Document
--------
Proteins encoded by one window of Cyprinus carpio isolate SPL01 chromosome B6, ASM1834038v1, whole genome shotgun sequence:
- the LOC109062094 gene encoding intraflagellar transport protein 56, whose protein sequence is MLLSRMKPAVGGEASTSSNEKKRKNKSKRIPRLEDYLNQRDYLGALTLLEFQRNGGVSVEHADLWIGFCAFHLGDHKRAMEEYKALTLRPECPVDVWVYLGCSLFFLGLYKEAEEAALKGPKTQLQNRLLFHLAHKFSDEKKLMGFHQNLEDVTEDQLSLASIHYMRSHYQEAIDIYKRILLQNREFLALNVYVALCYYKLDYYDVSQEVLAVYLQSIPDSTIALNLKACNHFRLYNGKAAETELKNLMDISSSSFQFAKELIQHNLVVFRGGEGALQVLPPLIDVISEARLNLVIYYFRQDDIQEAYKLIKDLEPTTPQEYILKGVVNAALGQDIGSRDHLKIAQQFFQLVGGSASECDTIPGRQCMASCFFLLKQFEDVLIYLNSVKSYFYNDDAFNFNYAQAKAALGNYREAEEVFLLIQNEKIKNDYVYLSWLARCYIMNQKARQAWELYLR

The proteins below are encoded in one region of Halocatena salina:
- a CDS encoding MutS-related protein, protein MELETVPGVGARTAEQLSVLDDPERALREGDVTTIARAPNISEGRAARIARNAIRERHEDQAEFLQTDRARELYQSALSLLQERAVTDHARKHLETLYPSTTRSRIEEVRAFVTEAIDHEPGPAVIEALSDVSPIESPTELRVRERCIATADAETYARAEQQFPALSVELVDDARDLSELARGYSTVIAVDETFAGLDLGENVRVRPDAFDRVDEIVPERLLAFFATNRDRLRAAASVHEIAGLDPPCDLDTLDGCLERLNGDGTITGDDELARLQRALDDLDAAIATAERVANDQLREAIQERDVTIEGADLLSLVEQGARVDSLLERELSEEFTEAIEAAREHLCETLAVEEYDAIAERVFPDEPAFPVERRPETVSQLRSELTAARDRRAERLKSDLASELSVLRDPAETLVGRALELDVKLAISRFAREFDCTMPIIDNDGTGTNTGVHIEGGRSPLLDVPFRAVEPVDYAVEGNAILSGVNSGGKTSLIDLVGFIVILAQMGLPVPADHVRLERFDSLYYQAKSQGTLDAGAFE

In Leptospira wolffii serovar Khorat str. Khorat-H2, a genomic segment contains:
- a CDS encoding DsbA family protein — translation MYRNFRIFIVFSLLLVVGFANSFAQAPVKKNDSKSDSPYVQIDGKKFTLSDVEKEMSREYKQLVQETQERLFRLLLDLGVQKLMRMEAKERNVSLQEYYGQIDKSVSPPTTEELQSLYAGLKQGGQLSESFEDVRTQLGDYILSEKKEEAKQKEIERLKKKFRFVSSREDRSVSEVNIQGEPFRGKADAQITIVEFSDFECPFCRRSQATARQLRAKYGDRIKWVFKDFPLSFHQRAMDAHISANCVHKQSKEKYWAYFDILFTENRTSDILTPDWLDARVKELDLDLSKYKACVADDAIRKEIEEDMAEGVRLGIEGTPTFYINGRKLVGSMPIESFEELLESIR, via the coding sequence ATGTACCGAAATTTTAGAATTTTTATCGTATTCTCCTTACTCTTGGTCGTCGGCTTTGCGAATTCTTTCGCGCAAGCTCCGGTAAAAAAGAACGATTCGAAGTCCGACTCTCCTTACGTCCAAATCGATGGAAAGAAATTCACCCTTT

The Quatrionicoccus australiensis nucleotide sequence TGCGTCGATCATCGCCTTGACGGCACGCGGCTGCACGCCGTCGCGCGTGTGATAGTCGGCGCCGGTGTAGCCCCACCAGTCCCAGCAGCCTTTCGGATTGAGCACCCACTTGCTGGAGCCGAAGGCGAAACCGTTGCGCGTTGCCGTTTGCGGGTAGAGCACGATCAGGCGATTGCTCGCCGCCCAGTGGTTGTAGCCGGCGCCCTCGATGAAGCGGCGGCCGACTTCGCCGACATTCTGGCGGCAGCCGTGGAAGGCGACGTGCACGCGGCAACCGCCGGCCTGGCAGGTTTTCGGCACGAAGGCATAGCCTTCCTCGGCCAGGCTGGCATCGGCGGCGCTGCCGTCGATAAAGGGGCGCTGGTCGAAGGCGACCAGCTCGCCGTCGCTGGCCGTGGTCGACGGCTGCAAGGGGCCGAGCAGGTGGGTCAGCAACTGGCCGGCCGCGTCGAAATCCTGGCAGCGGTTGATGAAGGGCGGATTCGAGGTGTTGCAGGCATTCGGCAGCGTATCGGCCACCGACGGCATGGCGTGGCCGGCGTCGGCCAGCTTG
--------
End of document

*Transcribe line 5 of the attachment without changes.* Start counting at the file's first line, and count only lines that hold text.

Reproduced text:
In Leptospira wolffii serovar Khorat str. Khorat-H2, a genomic segment contains: